Sunday, December 4, 2016

Addi

Today (12/3/16) so did not go the way I thought it would or wanted.  Mid morning my parents were out running errands and Addi & I were chilling on the recliner watching some Duck Dynasty.  My mom called to say that our vet called.  The vet and our trainer Bob talked about some of Addi's aggression issues.  While Bob had been telling us all along that Addi was a trainable dog and we'd be able to work through her aggression issues after he consulted with our vet it was  decided that it was just not a good situation for her to stay in our house.  The big concern was if she went after Princess Bear (PB) or my nephews.  If she was willing to try to go after my Dad like she did the other day and he's 6' and 285lbs there was no reason to think she wouldn't go after a child.  The first solution Bob came up with was to relinquish her to a no kill shelter.  The shelter he had in mind was a shelter that he works with weekly.  He takes dogs from the shelter to the prison and the prisoners train the dogs.  My mom and I were OK with that solution.  We hated that she wouldn't be with us but under the idea of wanting the best thing for her could handle this solution.  There were a few calls from our vet while he was explaining what the process was.  You have to love a vet that is taking time from his precious time off to try to help a family.  I was on the phone with the vet and our house phone rang.  It was the woman who worked for the rescue we adopted Addi from and had fostered her.  Now to be honest I can't say I was a fan of this lady.  While I respect anyone that rescues dogs we had a few problems with this woman.  When we adopted Addi she came to us with a raging staph infection around her spay incision (she had been spayed 5 days before we adopted her).  Now I didn't notice the staph infection while we were at the adoption event.  I actually didn't notice it until that night.  When things settled down I was petting her and said something to my mom.  My parents had an appointment with the vet for 5 days later.  How do you not notice a staph infection on a dog near their incision site?  Weren't you caring for her incision?!!?  The next thing that gave me pause was the fact that this lady had the paperwork for Addi's microchip.  That is something we definitely needed so it could be transferred to our names.  She promised to send the information to us.  It took 3 or 4 phone calls from me and over a month before we received the paper work.  Seriously?  So I was not a big fan of this woman.  So there she is calling us telling us that we can't relinquish Addi to the no kill shelter but we have to turn her back over to the rescue.  Initially I was pissed as hell.  I didn't care for this woman or have a lot of faith or trust in her.  At first she talked to my Dad and there was no other option than to turn her back over to them.  My parents asked that I do the information call with the volunteer so I did that.  I gave the woman every little bit of info from the fact that she was terrified of storms, hated the vacuum, loved chasing bubbles, her future need for surgery and everything else.  It was a long, draining call.  The volunteer lived about a 1/2 hour away and said it would take her a bit to get ready.  We went about packing up EVERYTHING of Addi's from her shirts, jackets, all her toys, her treats, elk antler chew, pillow for her kennel, a new bubble gun so she can chase bubbles and her meds.  While we were waiting my mom sent my dad to the store to buy a new bag of her food.  We didn't want her to be any more stressed than she was already bound to be and then have to acclimate to a new food immediately.  All in all it took the woman over 2 hours to get here.  2 hours of my mom, PB and I crying because we were so upset.  2 hours of trying to get as much cuddle time as possible in with Addi.  The woman that is going to foster Addi is a trainer so Addi is going to get some really intense training.  In addition our trainer Bob agreed to continue working with Addi.  We did ask if it was at all possible that we be given the chance to readopt Addi.  The volunteer also offered to give us periodic updates on how Addi was doing.  I made copies of the paperwork so there is some record of our intentions hoping to readopt her (we wrote it on there).  I then said to hell with my surgery restrictions and picked up my 42 pound baby and placed her in the kennel for her trip.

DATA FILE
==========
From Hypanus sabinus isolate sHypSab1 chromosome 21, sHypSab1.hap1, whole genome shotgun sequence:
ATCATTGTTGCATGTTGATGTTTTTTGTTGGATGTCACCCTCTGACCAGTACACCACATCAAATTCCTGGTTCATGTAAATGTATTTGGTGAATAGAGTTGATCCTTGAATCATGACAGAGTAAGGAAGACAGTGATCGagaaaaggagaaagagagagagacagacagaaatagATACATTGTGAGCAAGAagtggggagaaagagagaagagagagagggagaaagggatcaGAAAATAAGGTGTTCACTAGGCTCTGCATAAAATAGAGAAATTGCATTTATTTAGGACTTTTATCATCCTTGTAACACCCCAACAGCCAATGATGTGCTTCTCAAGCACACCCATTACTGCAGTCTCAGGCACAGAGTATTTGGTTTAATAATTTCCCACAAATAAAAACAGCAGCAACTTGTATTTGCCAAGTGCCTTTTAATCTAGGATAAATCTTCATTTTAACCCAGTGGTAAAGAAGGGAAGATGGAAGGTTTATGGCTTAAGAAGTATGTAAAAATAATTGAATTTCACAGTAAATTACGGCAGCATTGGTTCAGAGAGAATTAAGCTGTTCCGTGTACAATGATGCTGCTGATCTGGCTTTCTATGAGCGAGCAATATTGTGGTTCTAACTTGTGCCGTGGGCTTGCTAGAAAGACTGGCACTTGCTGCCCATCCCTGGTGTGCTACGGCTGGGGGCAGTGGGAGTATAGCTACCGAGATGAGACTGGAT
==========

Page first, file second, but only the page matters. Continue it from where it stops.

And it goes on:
In so many ways this is so much more painful than losing a dog to  death.  There is always going to be a part of us worrying about her.  There is a sense of failure that despite everything we did, obedience school, private trainer, etc, that we couldn't get her to work past the aggression issues.  Addi is the 8th dog I've owned in my life and the first that didn't die of old age.

I can also go into the fact that the volunteer seemed surprised when we mentioned not only a trainer but obedience school.  She was actually a bit snarky.  I suppose that there are times people adopt animals and just say screw it and give them back.  That is not something my family or I would ever do.  I suppose that some people when adopting a dog and then finding out that the dog had some health issues and needed surgery would say screw it and give her back.  Again, not something we would do.  That is part and parcel of pet ownership.  Below are some pics I took of my baby and a video of her chasing bubbles when PB broke out the bubble gun at home.



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